United States District Court, D. Minnesota
Wilhelmina M. Wright United States District Judge
move for entry of default judgment against Defendant J &
J Holdings, LLC, doing business as Scrapbusters
(Scrapbusters), for liability under the Employee Retirement
Income Security Act of 1974 (ERISA), 29 U.S.C. §§
1001 et seq. (Dkts. 10, 21.) Plaintiffs seek $56,
427.89 for unpaid contributions, liquidated damages, and
attorneys' fees and costs. For the reasons addressed
below, the Court grants in part and denies in part
are the Minnesota Laborers Health and Welfare Fund; Minnesota
Laborers Pension Fund; Minnesota Laborers Vacation Fund;
Construction Laborers' Education, Training, and
Apprenticeship Fund of Minnesota and North Dakota; and
Minnesota Laborers Employers Cooperation and Education Trust
(collectively, the Funds) and their trustees. Created and
maintained pursuant to Section 302(c)(5) of the Labor
Management Relations Act of 1947, codified as amended at 29
U.S.C. § 186(c)(5), the Funds are administered in
accordance with ERISA. Scrapbusters agreed to be bound by the
terms of three collective bargaining agreements (CBAs)
negotiated by the Laborers District Council of Minnesota and
North Dakota on behalf of its affiliated local Unions
(District Council). The CBAs cover the period from May 8,
2016, through April 30, 2019.
CBAs require Scrapbusters to make monthly contributions to
the Funds on behalf of its covered employees for hours
worked. The CBAs also require Scrapbusters to set forth the
amount due and owing for contributions on a remittance report
form, to be submitted to the Funds with its monthly payment.
An employer is “delinquent” under the CBAs if its
remittance report and payment are not postmarked on or before
the fifteenth day of the month following the month for which
the contributions are due. The Funds' trustees, or their
authorized agents, have the right to inspect a complete set
of all relevant payroll and employment records.
commenced this ERISA action against Scrapbusters on September
5, 2018, and served the summons and complaint on Scrapbusters
on September 10, 2018. Scrapbusters then had 21 days to file
an answer or otherwise respond to the complaint. See
Fed. R. Civ. P. 12(a)(1)(A)(i). That deadline passed without
any response from Scrapbusters to the complaint. Plaintiffs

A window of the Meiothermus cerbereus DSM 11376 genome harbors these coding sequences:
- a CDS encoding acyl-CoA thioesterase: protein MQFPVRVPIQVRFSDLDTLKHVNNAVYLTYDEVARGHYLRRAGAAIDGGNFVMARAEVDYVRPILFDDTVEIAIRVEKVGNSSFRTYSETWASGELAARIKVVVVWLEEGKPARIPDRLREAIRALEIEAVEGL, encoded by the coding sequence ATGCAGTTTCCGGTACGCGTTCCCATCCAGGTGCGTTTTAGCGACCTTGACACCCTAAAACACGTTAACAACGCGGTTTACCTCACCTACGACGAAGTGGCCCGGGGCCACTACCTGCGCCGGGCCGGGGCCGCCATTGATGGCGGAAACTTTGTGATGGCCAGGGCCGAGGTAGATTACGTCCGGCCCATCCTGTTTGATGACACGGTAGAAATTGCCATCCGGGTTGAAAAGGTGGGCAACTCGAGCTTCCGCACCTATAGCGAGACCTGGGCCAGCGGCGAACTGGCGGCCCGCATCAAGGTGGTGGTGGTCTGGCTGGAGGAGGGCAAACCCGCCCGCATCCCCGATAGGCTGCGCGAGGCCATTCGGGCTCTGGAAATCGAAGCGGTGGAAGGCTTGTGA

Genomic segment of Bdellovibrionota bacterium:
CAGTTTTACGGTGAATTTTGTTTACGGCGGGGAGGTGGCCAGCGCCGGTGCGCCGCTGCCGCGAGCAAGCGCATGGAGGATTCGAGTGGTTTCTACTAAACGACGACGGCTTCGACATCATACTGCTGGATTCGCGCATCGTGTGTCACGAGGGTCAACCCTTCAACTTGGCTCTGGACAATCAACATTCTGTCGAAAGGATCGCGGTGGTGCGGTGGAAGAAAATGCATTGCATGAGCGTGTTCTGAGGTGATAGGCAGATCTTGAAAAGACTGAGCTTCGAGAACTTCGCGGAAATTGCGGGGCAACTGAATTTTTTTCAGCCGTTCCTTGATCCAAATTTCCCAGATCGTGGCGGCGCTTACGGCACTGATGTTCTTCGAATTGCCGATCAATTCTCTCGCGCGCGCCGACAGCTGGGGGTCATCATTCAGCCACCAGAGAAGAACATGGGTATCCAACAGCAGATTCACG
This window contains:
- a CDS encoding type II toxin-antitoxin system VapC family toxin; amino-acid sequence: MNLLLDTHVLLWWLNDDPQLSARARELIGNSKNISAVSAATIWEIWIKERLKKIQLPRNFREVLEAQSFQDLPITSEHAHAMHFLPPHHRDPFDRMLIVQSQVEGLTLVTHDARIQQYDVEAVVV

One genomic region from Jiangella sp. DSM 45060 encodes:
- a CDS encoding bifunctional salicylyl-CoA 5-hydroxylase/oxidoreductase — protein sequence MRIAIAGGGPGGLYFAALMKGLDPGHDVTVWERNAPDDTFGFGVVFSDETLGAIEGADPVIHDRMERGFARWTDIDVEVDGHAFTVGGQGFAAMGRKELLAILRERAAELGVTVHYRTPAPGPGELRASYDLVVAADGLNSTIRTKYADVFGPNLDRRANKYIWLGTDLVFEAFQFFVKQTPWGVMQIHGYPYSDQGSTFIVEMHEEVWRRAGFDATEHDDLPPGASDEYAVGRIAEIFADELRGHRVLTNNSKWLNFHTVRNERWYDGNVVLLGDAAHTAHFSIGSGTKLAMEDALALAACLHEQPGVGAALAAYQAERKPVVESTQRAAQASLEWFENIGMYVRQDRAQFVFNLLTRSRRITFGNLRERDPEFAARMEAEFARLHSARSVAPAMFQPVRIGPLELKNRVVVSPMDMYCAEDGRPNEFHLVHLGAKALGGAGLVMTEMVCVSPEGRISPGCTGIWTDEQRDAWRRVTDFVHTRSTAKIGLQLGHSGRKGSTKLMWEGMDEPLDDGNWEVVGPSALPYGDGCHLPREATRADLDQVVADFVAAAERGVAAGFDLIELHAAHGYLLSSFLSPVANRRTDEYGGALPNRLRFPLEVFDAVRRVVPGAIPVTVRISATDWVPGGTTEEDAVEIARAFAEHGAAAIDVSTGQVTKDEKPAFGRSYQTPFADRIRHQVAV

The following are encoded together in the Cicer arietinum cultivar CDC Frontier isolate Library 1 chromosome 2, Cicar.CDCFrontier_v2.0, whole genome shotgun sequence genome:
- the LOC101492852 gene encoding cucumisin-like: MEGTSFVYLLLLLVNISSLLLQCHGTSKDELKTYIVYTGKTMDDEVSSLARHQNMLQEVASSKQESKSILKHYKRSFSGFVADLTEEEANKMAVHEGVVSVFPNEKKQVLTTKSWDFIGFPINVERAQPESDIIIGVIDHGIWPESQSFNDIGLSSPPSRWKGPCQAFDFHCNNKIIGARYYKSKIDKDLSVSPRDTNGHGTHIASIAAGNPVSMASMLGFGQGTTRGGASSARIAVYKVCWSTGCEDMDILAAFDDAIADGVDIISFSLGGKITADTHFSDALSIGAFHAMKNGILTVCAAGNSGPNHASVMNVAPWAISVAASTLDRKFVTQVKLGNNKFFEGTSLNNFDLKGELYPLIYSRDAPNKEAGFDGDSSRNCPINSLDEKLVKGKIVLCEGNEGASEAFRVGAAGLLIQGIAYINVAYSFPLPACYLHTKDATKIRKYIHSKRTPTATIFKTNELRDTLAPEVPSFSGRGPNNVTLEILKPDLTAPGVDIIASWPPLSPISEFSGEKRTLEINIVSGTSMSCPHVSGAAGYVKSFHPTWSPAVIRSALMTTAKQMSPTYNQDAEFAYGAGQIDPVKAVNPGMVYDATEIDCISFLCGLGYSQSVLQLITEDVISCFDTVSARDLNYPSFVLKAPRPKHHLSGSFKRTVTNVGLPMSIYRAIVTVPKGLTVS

applied for an entry of default under Federal Rule of Civil
Procedure 55(a), which the Clerk of Court entered on October
10, 2018. On January 18, 2019, Plaintiffs filed a motion for
default judgment and sought an injunction requiring
Scrapbusters to submit any overdue remittance reports.
Court granted the Plaintiffs' request for an injunction
and held Plaintiffs' motion for default judgment in
abeyance on March 15, 2019. Scrapbusters subsequently
submitted the required remittance reports, allowing
Plaintiffs to calculate the amount of unpaid contributions
and liquidated damages. Plaintiffs submitted their
calculations to the Court in supplemental affidavits on May
22, 2019. That same day, Plaintiffs filed an updated motion
for default judgment. Thereafter, the Court took
Plaintiffs' motions for default judgment under
obtain a default judgment, a party must follow a two-step
process. First, the party seeking a default judgment must
obtain an entry of default from the Clerk of Court.
“When a party against whom a judgment for affirmative
relief is sought has failed to plead or otherwise defend, and
that failure is shown by affidavit or otherwise, the clerk
must enter the party's default.” Fed.R.Civ.P.
55(a). The record reflects that Scrapbusters was properly
served with the amended complaint and failed to answer or
otherwise respond. Plaintiffs sought an entry of default, and
the Clerk of Court entered default against Scrapbusters on
October 10, 2018. The first step of this process is complete.
after default has been entered, the party seeking affirmative
relief “must apply to the court for a default
judgment.” Fed.R.Civ.P. 55(b)(2). Upon default, the
factual allegations in the complaint are deemed admitted
except those relating to the amount of damages. Fed.R.Civ.P.
8(b)(6); accord Murray v. Lene, 595 F.3d 868, 871
(8th Cir. 2010). Therefore, the sole remaining issue before
the district court is the amount of damages. See Brown v.
Kenron Aluminum & Glass Corp., 477 F.2d 526, 531
(8th Cir. 1973). A party entitled to a default judgment must
prove its damages to a reasonable degree of certainty.
Everyday Learning Corp. v. Larson, 242 F.3d 815, 818
(8th Cir. 2001). A district court may establish damages
“by taking evidence when necessary or by computation
from facts of record, to fix the amount which the plaintiff
is lawfully entitled to recover and to give judgment
accordingly.” Pope v. United States, 323 U.S.
1, 12 (1944).
502(g)(2) of ERISA governs the calculation of damages for an
employer that fails to fulfill its contribution obligations,
providing that a court shall award:
(A) the unpaid contributions,
(B) interest on the unpaid contributions,
(C) an amount equal to the ...